Op-Ed: Leave Behind “Reductive Thinking” on Race and Politics
(Editor’s note: This is an op-ed from Alba Martinez, chair of Jim Kenney’s policy committee, in response to recent columns from Citified insider Jay McCalla analyzing the recent endorsements Kenney has received from a number of African American and Latino politicians and ward leaders.)
Philadelphia’s rich history has many chapters that are worthy of preservation, but divisive racial identity politics is not one of them. A number of op-eds in Citified, the Philadelphia Tribune and elsewhere have implied Jim Kenney’s recent endorsements by Latino and African American community leaders could only be the result of political horse trading. We must leave that reductive thinking in the past and teach our children that a candidate of any race, gender, sexual orientation or religion can be an effective political representative of their interests provided they bring the right track record, values, ideas and abilities to the table.
The reason so many community leaders — including women, Latinos, African Americans, and members of the LGBT community — are coalescing around Jim Kenney’s candidacy is because his record of fighting for the rights and interests of diverse groups is impressive, and also because he has proven that he has the passion and skill to build inclusive coalitions to get things done, which is an essential leadership quality in a city as diverse and complex as ours.
As early as 2001, Jim Kenney advocated for a marketing campaign and citywide initiative to attract immigrants to Philadelphia and make the city more immigrant friendly. In 2002, he proposed creating an Office of New Philadelphians, which would encourage new immigrants to move to Philadelphia and then provide assistance including English-language lessons, translation of city reports and referrals. In 2013, Kenney launched a statewide campaign to lobby against tighter border restrictions and create a path to citizenship for our nation’s $11 million undocumented immigrants. He also sponsored a municipal ID bill along with Councilwoman Quinones-Sanchez in 2013, and led the charge to end cooperation with federal immigration officials on undocumented immigrant detainment just last year.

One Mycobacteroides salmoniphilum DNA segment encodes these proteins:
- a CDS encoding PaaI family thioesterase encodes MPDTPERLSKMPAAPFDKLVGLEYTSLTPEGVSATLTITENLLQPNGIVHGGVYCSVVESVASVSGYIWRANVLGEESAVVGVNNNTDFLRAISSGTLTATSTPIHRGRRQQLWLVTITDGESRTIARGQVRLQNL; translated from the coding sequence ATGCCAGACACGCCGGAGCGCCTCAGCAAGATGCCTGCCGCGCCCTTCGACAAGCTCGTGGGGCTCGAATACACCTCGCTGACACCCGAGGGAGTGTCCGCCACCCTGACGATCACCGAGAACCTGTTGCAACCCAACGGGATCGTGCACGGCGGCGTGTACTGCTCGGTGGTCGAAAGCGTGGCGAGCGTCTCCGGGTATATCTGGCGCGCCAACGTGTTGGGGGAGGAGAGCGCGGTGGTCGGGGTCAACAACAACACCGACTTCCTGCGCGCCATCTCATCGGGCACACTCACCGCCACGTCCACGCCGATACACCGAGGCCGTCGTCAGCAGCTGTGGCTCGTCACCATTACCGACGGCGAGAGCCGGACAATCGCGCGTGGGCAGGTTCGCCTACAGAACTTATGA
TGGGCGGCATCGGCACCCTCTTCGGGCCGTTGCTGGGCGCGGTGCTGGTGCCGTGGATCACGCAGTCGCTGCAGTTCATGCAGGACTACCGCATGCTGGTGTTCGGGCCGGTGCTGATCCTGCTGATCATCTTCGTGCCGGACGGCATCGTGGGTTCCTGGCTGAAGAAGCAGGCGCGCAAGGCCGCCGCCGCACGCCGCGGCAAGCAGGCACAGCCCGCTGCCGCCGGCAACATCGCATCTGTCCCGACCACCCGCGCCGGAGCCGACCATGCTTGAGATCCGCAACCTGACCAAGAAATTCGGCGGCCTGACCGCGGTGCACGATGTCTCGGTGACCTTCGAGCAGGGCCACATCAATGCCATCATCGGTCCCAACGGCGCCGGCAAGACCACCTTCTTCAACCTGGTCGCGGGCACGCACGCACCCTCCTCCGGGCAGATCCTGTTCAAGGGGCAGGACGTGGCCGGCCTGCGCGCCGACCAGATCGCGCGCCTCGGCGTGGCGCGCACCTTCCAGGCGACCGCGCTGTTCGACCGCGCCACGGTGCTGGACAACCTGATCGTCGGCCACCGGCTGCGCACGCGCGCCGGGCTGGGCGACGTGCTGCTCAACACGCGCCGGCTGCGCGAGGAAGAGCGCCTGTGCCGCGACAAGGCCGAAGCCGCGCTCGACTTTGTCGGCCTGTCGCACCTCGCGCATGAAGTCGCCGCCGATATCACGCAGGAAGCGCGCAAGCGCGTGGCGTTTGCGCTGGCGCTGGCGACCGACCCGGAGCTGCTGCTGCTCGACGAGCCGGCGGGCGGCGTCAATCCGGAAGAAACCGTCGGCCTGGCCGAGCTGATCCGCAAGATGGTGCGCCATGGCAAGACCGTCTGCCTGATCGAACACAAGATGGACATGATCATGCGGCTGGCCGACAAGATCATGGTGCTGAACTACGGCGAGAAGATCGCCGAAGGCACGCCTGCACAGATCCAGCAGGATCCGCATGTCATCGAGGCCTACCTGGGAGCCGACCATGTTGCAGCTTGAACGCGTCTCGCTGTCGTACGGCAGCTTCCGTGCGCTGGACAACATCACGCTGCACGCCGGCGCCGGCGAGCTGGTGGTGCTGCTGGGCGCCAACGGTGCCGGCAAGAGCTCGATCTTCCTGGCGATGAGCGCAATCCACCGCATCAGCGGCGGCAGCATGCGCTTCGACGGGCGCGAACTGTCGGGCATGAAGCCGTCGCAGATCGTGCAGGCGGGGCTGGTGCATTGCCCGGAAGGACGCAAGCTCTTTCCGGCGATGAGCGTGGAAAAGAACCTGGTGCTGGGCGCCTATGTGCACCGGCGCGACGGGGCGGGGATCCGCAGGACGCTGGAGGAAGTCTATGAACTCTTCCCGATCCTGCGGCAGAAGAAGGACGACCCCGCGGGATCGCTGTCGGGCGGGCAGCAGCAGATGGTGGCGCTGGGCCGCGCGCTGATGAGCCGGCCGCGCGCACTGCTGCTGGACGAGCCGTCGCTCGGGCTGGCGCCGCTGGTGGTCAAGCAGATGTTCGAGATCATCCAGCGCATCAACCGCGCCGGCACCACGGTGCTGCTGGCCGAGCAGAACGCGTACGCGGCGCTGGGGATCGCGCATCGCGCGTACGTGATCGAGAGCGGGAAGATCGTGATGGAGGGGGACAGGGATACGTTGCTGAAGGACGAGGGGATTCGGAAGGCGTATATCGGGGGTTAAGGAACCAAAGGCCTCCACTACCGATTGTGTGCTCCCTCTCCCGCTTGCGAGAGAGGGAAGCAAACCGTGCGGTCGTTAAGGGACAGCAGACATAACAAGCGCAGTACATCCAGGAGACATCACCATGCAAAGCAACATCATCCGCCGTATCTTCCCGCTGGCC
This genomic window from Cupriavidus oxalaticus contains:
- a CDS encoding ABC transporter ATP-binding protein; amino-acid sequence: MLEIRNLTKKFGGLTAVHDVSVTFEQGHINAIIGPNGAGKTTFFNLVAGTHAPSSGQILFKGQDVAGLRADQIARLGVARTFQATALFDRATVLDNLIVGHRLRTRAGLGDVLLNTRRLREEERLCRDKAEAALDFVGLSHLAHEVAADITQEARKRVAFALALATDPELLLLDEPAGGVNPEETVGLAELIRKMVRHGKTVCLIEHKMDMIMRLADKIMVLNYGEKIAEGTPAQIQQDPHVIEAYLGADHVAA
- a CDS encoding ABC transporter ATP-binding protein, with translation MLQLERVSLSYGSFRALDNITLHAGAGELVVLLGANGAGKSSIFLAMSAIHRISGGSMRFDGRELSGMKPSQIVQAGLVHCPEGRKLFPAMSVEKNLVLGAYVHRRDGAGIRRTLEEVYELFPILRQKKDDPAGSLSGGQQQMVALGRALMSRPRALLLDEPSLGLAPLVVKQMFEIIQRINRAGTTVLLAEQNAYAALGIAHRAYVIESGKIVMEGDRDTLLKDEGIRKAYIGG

As a City Councilman, Jim also fought for issues affecting predominantly black neighborhoods. In 2014, Jim was the prime sponsor of a bill to decriminalize small amounts of marijuana, ending a practice that led to over 4,200 arrests of disproportionately young black men every year. He also championed bills that forced property owners of vacant houses to ensure that their properties did not become public health hazards or havens for criminal activity, and he supported the creation of the Housing Trust Fund, which ensures that every year there will be City funds available to create and maintain low-income housing across the city. He also fought to recognize the contributions of civil rights leaders to Philadelphia. He supported the effort to make the United Bank of Philadelphia, the first African-American controlled and managed bank, a depository for City funds, and he led the charge to build the first statue of an individual African American from Philadelphia, the O.V. Catto statue that will be built outside City Hall in 2015.
When the skeptics characterize Jim Kenney’s impressive endorsements from a diverse array of leaders and community organizations as merely a “political play,” they aren’t considering Jim’s record, either because they don’t know it or because they are overly influenced by our past history of race, ethnicity, and sexual orientation politics. As a gay Latina woman from Mount Airy, I am proud to support Jim Kenney — a straight Irish Catholic man from South Philly — as the next Mayor of Philadelphia. Jim’s a leader who “did, is, and will.” He did stand with us, he is fighting for us, and he will continue to make Philadelphia a welcoming, safe, and rewarding place to live for all communities.